The Palestinian Legislative Council building—known as the Palestinian Parliament—is simultaneously a construction site and a ruin. It collapsed not by the military violence that saturates our region but by the failure of a form of politics now challenged throughout the Middle East. Construction began in 1996, during the euphoria produced by the Oslo process. Its location is the product of political maneuvering. Some prominent members of the Palestinian leadership wanted to push the building as close as possible to the Al Aqsa mosque—a stepping stone towards the ultimate establishment of East Jerusalem as the capital of the Palestinian State—while Israeli leadership, military and settlers were simultaneously pushing the Parliament outside their unilaterally declared border of Jerusalem. Consequently, the Parliament wound up in Abu Dis, a peripheral Jerusalem neighborhood. In 2003, after the collapse of the Oslo Process, the eruption of the Second Intifada, and the construction of the Wall just a few meters from the building, construction on the Parliament was halted and the building was left empty: a massive relic and a testimony to the failure of political negotiations.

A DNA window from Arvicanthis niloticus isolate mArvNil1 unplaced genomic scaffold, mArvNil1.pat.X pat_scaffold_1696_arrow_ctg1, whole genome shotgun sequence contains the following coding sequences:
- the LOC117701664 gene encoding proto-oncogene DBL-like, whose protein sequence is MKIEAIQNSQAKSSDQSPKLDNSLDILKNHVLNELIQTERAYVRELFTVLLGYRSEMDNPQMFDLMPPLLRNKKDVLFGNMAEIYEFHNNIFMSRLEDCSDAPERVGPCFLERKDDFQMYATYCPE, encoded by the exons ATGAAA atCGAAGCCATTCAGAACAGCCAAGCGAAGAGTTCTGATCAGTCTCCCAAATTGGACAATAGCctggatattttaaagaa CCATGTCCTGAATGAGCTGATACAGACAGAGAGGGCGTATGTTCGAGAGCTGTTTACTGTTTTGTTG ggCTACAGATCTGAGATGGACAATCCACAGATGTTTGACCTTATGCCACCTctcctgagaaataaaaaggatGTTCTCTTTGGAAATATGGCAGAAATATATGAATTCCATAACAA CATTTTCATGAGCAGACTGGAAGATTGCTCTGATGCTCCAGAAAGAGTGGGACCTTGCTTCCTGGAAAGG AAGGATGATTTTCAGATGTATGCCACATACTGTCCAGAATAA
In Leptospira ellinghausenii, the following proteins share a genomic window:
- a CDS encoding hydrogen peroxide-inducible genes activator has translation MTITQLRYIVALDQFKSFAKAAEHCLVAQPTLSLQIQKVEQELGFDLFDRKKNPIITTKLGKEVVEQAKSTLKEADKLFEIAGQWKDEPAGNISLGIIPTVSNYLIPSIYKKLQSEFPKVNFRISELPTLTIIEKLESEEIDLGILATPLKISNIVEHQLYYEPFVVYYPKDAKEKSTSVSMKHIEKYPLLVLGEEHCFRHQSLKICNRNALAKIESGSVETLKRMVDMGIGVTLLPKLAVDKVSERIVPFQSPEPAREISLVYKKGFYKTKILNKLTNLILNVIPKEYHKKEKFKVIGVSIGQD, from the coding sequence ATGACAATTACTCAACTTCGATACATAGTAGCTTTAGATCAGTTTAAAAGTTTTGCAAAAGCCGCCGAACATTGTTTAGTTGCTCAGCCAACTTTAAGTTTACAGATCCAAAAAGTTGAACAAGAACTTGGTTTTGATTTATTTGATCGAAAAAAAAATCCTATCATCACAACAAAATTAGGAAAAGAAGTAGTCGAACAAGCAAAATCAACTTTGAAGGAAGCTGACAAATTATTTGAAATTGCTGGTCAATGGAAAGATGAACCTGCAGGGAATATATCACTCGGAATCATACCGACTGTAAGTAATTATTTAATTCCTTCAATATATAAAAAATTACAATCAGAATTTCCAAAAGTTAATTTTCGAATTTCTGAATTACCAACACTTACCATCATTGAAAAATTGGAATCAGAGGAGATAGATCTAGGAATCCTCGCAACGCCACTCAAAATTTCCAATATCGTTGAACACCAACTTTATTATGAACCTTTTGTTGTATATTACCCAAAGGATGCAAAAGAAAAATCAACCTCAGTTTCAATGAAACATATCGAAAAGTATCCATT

Photos Livia Minoja